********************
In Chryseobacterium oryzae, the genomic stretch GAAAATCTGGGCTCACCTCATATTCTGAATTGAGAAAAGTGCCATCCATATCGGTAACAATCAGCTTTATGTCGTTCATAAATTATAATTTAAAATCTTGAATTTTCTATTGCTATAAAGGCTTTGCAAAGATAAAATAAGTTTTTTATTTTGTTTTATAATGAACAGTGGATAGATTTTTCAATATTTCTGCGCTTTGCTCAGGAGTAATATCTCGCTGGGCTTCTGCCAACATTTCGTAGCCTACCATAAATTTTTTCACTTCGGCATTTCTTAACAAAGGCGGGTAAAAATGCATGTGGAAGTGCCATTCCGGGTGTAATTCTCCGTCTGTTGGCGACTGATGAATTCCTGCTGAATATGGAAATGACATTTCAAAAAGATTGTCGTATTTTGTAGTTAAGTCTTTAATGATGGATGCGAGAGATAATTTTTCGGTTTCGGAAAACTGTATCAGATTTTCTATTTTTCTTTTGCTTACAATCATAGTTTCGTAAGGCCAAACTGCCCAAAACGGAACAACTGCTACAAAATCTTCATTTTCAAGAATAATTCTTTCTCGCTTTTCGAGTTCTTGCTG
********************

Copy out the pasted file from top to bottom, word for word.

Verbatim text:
In Chryseobacterium oryzae, the genomic stretch GAAAATCTGGGCTCACCTCATATTCTGAATTGAGAAAAGTGCCATCCATATCGGTAACAATCAGCTTTATGTCGTTCATAAATTATAATTTAAAATCTTGAATTTTCTATTGCTATAAAGGCTTTGCAAAGATAAAATAAGTTTTTTATTTTGTTTTATAATGAACAGTGGATAGATTTTTCAATATTTCTGCGCTTTGCTCAGGAGTAATATCTCGCTGGGCTTCTGCCAACATTTCGTAGCCTACCATAAATTTTTTCACTTCGGCATTTCTTAACAAAGGCGGGTAAAAATGCATGTGGAAGTGCCATTCCGGGTGTAATTCTCCGTCTGTTGGCGACTGATGAATTCCTGCTGAATATGGAAATGACATTTCAAAAAGATTGTCGTATTTTGTAGTTAAGTCTTTAATGATGGATGCGAGAGATAATTTTTCGGTTTCGGAAAACTGTATCAGATTTTCTATTTTTCTTTTGCTTACAATCATAGTTTCGTAAGGCCAAACTGCCCAAAACGGAACAACTGCTACAAAATCTTCATTTTCAAGAATAATTCTTTCTCGCTTTTCGAGTTCTTGCTG